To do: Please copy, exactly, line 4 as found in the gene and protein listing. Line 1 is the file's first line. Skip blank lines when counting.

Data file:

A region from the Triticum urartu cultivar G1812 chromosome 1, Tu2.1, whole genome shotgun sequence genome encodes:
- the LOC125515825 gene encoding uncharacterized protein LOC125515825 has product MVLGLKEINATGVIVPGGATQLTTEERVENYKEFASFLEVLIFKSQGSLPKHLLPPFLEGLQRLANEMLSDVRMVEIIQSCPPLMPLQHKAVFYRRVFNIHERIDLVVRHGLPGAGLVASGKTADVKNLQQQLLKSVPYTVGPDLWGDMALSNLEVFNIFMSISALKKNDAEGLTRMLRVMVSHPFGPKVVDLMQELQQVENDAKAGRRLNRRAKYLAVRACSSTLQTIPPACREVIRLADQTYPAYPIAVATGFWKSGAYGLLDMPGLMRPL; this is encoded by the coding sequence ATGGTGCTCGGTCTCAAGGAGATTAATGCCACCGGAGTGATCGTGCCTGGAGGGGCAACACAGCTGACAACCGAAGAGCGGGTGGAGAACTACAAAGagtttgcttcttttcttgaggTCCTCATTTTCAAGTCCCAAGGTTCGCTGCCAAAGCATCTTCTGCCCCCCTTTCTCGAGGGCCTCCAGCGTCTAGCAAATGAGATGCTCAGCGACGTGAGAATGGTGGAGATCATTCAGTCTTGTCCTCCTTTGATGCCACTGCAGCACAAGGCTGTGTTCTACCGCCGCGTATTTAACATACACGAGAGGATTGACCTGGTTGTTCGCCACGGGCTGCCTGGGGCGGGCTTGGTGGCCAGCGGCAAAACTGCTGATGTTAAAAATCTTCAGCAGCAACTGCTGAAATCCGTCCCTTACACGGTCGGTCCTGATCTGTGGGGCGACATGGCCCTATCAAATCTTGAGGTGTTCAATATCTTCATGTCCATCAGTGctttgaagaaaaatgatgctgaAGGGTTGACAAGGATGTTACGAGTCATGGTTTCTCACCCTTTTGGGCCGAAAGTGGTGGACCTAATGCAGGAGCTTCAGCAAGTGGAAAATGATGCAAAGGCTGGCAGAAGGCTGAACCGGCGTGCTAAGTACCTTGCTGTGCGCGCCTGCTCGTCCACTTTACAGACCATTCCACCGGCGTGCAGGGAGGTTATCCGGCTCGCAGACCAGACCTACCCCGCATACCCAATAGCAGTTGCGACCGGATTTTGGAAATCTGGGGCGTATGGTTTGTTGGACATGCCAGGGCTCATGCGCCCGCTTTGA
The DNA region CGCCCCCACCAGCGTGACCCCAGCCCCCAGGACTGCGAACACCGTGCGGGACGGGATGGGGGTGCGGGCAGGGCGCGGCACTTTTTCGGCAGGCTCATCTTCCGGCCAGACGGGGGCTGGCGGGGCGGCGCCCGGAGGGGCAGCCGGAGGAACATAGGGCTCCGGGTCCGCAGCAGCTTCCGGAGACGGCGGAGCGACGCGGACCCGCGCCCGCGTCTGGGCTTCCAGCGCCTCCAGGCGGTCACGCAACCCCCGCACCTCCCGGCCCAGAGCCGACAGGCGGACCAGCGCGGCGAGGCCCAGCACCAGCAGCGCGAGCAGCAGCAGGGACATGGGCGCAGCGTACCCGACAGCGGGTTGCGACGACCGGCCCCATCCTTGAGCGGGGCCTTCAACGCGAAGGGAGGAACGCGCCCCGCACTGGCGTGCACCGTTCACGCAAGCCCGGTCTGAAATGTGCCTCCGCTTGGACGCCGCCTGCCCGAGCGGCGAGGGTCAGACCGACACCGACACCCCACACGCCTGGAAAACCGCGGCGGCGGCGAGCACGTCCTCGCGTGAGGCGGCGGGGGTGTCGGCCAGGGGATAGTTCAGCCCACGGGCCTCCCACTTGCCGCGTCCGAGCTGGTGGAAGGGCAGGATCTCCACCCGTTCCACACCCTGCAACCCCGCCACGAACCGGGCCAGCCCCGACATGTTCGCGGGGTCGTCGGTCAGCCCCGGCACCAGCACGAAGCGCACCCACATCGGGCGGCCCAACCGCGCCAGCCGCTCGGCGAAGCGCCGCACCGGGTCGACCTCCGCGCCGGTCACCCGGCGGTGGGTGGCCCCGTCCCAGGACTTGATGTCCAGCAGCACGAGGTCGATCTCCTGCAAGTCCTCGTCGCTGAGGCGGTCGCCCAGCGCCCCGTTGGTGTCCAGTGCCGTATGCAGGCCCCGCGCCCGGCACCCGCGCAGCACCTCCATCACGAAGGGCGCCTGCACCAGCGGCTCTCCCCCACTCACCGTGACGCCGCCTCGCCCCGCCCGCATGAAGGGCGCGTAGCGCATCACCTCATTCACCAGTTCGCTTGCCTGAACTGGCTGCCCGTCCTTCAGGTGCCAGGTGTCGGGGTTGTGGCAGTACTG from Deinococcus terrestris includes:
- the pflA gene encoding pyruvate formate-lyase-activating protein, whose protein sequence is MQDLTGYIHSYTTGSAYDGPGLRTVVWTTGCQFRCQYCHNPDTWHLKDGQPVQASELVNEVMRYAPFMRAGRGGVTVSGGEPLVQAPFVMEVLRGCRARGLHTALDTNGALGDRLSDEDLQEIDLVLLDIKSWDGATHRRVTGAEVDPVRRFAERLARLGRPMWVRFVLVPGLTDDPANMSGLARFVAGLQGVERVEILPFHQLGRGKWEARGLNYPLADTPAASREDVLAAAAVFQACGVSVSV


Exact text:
- the pflA gene encoding pyruvate formate-lyase-activating protein, whose protein sequence is MQDLTGYIHSYTTGSAYDGPGLRTVVWTTGCQFRCQYCHNPDTWHLKDGQPVQASELVNEVMRYAPFMRAGRGGVTVSGGEPLVQAPFVMEVLRGCRARGLHTALDTNGALGDRLSDEDLQEIDLVLLDIKSWDGATHRRVTGAEVDPVRRFAERLARLGRPMWVRFVLVPGLTDDPANMSGLARFVAGLQGVERVEILPFHQLGRGKWEARGLNYPLADTPAASREDVLAAAAVFQACGVSVSV